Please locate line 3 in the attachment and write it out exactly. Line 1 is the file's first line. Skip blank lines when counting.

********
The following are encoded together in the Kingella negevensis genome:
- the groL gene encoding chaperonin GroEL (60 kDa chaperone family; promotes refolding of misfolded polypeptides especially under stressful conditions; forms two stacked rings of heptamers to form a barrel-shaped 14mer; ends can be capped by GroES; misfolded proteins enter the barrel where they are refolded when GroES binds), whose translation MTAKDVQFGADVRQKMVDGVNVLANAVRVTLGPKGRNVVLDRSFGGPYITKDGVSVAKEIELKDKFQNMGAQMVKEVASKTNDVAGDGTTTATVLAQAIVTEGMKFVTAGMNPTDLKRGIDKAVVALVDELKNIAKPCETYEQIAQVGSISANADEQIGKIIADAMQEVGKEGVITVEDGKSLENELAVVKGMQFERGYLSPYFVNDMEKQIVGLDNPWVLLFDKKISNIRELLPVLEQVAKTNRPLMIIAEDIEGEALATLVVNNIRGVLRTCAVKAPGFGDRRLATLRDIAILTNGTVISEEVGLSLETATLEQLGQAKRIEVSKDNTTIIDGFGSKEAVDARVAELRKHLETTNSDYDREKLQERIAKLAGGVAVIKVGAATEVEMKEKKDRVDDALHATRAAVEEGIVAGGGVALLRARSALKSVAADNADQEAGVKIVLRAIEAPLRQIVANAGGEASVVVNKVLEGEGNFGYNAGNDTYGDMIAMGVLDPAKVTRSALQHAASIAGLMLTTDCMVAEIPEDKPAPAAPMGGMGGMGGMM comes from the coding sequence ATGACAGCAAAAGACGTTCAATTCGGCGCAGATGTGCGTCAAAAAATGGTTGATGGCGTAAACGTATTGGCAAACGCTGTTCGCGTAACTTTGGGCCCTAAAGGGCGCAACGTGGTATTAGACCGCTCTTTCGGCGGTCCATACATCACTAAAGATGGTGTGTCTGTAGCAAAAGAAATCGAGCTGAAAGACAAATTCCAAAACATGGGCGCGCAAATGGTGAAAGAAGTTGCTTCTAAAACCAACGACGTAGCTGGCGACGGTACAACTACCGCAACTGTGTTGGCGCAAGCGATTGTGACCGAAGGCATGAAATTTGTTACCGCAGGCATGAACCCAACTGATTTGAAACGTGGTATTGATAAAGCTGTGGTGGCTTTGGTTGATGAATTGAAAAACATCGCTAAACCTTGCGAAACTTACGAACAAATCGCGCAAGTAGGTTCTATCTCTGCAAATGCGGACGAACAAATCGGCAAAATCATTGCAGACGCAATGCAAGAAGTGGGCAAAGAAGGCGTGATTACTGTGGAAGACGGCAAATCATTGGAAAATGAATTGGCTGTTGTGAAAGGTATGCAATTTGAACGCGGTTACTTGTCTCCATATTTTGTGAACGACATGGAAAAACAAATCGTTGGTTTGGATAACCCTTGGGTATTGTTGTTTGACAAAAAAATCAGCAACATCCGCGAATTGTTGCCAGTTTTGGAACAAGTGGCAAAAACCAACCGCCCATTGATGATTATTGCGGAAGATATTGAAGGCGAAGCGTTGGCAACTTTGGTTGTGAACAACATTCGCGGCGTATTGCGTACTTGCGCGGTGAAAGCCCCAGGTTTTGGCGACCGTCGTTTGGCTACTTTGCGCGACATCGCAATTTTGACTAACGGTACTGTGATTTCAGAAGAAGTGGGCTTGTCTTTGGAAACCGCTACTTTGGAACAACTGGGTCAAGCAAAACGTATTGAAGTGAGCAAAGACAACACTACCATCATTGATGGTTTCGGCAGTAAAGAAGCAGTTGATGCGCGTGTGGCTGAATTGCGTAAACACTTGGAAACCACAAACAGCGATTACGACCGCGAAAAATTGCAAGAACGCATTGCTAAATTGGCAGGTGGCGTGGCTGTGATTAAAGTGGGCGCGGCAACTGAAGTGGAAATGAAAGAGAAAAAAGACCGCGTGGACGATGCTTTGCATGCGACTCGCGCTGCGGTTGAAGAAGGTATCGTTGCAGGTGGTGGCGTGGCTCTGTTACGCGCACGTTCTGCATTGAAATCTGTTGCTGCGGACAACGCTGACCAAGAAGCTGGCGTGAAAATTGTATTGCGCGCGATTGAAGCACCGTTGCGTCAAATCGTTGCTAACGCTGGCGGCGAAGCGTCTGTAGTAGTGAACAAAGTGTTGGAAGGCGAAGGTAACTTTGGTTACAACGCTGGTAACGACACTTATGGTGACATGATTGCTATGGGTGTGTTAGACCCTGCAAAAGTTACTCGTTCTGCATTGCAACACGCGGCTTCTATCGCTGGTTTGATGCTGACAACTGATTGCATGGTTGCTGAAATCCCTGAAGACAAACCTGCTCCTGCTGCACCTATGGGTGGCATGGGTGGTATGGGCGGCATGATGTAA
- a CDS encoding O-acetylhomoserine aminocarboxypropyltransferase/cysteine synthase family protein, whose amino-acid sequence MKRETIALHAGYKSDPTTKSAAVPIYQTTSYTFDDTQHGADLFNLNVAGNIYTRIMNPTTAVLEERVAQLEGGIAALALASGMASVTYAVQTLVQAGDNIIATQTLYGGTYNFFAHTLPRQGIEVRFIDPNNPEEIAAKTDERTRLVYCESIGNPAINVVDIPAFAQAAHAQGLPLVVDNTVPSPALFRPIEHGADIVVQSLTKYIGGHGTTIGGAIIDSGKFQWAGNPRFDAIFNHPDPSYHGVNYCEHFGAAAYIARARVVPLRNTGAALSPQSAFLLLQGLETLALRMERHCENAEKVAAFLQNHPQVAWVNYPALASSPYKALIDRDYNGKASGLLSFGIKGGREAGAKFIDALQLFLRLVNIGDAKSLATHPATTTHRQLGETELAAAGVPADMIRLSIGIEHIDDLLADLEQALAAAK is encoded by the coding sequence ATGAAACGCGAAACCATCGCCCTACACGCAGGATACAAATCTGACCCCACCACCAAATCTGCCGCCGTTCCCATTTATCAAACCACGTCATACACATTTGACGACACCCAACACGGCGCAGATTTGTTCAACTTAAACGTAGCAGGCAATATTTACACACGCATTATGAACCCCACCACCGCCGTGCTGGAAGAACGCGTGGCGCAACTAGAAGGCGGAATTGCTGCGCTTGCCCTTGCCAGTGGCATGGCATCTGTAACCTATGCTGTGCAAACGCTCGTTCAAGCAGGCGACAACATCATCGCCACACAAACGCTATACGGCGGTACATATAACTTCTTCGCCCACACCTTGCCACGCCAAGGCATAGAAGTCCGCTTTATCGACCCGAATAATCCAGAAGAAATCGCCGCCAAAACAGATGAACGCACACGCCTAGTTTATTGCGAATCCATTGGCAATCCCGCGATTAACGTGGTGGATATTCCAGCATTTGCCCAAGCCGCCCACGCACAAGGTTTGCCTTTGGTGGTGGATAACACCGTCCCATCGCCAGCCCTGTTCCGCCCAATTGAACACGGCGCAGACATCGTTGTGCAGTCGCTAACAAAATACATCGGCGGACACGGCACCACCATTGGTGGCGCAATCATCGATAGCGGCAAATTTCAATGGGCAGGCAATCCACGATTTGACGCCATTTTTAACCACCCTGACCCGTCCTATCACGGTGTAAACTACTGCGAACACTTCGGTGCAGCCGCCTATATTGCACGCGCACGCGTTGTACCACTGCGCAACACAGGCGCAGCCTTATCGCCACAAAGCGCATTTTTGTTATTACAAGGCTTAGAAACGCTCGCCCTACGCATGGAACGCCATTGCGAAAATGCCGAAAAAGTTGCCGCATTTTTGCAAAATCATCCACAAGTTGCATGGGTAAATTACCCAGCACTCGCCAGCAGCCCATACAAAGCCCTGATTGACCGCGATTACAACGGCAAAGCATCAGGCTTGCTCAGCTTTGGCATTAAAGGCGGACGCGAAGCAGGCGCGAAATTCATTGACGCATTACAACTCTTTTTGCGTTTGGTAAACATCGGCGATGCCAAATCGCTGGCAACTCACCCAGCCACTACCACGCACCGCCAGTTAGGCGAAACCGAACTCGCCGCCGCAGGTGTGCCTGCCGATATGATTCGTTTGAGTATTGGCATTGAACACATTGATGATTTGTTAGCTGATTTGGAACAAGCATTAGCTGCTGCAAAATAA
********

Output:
- a CDS encoding O-acetylhomoserine aminocarboxypropyltransferase/cysteine synthase family protein, whose amino-acid sequence MKRETIALHAGYKSDPTTKSAAVPIYQTTSYTFDDTQHGADLFNLNVAGNIYTRIMNPTTAVLEERVAQLEGGIAALALASGMASVTYAVQTLVQAGDNIIATQTLYGGTYNFFAHTLPRQGIEVRFIDPNNPEEIAAKTDERTRLVYCESIGNPAINVVDIPAFAQAAHAQGLPLVVDNTVPSPALFRPIEHGADIVVQSLTKYIGGHGTTIGGAIIDSGKFQWAGNPRFDAIFNHPDPSYHGVNYCEHFGAAAYIARARVVPLRNTGAALSPQSAFLLLQGLETLALRMERHCENAEKVAAFLQNHPQVAWVNYPALASSPYKALIDRDYNGKASGLLSFGIKGGREAGAKFIDALQLFLRLVNIGDAKSLATHPATTTHRQLGETELAAAGVPADMIRLSIGIEHIDDLLADLEQALAAAK is encoded by the coding sequence ATGAAACGCGAAACCATCGCCCTACACGCAGGATACAAATCTGACCCCACCACCAAATCTGCCGCCGTTCCCATTTATCAAACCACGTCATACACATTTGACGACACCCAACACGGCGCAGATTTGTTCAACTTAAACGTAGCAGGCAATATTTACACACGCATTATGAACCCCACCACCGCCGTGCTGGAAGAACGCGTGGCGCAACTAGAAGGCGGAATTGCTGCGCTTGCCCTTGCCAGTGGCATGGCATCTGTAACCTATGCTGTGCAAACGCTCGTTCAAGCAGGCGACAACATCATCGCCACACAAACGCTATACGGCGGTACATATAACTTCTTCGCCCACACCTTGCCACGCCAAGGCATAGAAGTCCGCTTTATCGACCCGAATAATCCAGAAGAAATCGCCGCCAAAACAGATGAACGCACACGCCTAGTTTATTGCGAATCCATTGGCAATCCCGCGATTAACGTGGTGGATATTCCAGCATTTGCCCAAGCCGCCCACGCACAAGGTTTGCCTTTGGTGGTGGATAACACCGTCCCATCGCCAGCCCTGTTCCGCCCAATTGAACACGGCGCAGACATCGTTGTGCAGTCGCTAACAAAATACATCGGCGGACACGGCACCACCATTGGTGGCGCAATCATCGATAGCGGCAAATTTCAATGGGCAGGCAATCCACGATTTGACGCCATTTTTAACCACCCTGACCCGTCCTATCACGGTGTAAACTACTGCGAACACTTCGGTGCAGCCGCCTATATTGCACGCGCACGCGTTGTACCACTGCGCAACACAGGCGCAGCCTTATCGCCACAAAGCGCATTTTTGTTATTACAAGGCTTAGAAACGCTCGCCCTACGCATGGAACGCCATTGCGAAAATGCCGAAAAAGTTGCCGCATTTTTGCAAAATCATCCACAAGTTGCATGGGTAAATTACCCAGCACTCGCCAGCAGCCCATACAAAGCCCTGATTGACCGCGATTACAACGGCAAAGCATCAGGCTTGCTCAGCTTTGGCATTAAAGGCGGACGCGAAGCAGGCGCGAAATTCATTGACGCATTACAACTCTTTTTGCGTTTGGTAAACATCGGCGATGCCAAATCGCTGGCAACTCACCCAGCCACTACCACGCACCGCCAGTTAGGCGAAACCGAACTCGCCGCCGCAGGTGTGCCTGCCGATATGATTCGTTTGAGTATTGGCATTGAACACATTGATGATTTGTTAGCTGATTTGGAACAAGCATTAGCTGCTGCAAAATAA